• Why Intel Optane? Because it is the newest type of carrier, even if it is lagging behind the NAND in density, but an order of magnitude faster than the response. Plus, Optane has an almost inexhaustible resource for rewriting. In general, for loaded systems, the cost of a transaction on Optane is much lower than on NAND NVMe. And the cache is a layer very loaded from all directions. Hot data is copied to it from a slower layer (therefore a resource is needed), it is read from it if the data is not found in the controller's NVRAM cache (therefore, a fast response is needed so that going beyond the NVRAM cache does not look like a trip to the hypermarket compared to with going to the convenience store).
    • why not put the NVMe-drives all the same? Be sure to put! For example, the Nimble chassis allows the installation of such disks right now (the backplane is ready for this), but we still do not sell such disks for Nimble, because it's early. SCM-cache now gives multiple performance gains for relative pennies. So let's use it while NVMe NAND still has a lot to get cheaper, the NVMe protocol itself is still evolving (multi-pathing appeared in the standard only in March 2018, and still lags far behind the stability of SCSI), and in general the NVMe ecosystem from application to disk still undeveloped (NVMe over fabric went to kindergarten, manufacturers argue about how it should look, drivers have minimal functionality so that they don’t rewrite too much when everything is fixed).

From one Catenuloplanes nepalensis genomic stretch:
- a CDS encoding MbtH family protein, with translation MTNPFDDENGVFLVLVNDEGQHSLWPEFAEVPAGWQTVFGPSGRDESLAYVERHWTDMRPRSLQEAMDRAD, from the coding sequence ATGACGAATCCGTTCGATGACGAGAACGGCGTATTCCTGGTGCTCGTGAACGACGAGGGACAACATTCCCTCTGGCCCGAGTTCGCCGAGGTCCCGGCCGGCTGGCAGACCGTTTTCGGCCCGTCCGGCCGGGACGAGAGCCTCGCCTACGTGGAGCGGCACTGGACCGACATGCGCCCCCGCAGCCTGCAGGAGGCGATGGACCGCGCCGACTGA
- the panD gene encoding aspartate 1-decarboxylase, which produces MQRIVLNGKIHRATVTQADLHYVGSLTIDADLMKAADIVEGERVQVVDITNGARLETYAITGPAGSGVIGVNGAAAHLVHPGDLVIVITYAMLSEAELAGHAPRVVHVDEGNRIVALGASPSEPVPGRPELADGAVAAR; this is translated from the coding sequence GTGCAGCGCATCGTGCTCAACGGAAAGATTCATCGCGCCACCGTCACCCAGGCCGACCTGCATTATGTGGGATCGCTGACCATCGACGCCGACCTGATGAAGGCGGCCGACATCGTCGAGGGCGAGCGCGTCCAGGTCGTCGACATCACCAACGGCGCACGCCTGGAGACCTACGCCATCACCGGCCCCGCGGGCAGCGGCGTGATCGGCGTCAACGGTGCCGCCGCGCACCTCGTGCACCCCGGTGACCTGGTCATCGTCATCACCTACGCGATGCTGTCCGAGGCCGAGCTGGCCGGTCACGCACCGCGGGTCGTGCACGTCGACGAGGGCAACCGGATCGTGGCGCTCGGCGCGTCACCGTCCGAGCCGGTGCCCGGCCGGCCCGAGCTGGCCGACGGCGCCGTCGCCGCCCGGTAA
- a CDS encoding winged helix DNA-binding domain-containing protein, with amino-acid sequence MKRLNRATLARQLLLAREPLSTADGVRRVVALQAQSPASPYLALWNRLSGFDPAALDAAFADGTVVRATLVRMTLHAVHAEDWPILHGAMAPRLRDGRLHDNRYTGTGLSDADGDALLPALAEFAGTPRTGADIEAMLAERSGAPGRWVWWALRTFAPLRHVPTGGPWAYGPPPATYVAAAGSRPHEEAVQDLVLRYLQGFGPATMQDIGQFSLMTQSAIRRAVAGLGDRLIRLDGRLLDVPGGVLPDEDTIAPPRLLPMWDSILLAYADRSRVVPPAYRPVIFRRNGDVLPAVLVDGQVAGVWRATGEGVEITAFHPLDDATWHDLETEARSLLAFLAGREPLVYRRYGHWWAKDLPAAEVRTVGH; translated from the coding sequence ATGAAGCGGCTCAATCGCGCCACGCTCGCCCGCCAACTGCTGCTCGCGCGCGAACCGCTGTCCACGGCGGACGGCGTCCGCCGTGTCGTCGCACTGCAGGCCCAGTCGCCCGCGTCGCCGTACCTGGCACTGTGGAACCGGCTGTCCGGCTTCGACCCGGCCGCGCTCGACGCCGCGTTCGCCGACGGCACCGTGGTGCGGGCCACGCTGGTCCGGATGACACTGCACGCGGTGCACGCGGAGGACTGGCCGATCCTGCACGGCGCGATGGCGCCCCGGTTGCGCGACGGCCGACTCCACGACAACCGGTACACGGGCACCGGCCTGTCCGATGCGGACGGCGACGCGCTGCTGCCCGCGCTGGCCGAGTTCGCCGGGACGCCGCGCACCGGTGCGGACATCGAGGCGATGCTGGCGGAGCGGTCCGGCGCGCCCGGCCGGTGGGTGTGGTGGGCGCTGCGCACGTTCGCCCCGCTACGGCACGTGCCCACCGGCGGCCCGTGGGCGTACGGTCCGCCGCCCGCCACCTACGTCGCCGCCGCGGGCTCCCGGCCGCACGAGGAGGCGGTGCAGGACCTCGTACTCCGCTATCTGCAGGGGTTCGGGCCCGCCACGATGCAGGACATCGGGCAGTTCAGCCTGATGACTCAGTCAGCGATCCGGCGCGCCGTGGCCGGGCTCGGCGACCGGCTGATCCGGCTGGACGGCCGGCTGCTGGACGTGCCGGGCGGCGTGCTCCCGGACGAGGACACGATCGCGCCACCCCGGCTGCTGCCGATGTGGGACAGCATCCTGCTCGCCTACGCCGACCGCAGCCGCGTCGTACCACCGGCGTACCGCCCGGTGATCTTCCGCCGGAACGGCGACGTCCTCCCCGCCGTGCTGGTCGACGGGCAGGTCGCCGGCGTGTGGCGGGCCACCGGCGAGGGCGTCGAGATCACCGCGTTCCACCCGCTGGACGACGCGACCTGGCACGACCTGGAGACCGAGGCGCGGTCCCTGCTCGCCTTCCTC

• Well, also because we love to cache everything. Here, for example, about Nimble:


    By the way, are you familiar with HPE InfoSight ? With this tool you always know where to look for the delay. For example, like this:


    (Those who have found a delay, please contact us.)

    It's time to summarize: if you are a happy owner of 3PAR 9000 or 20,000, then you can order 3PAR 3D Cache based on Intel Optane right now. If you are looking at the array Nimble All-flash - take, because it is a reliable base to protect investments in the future. Start with SAS NAND SSD now, connect the All Flash Turbo-cache based on SCM later, then change the drives to NVMe.

    3PAR and Nimble SCM cache

    For reference: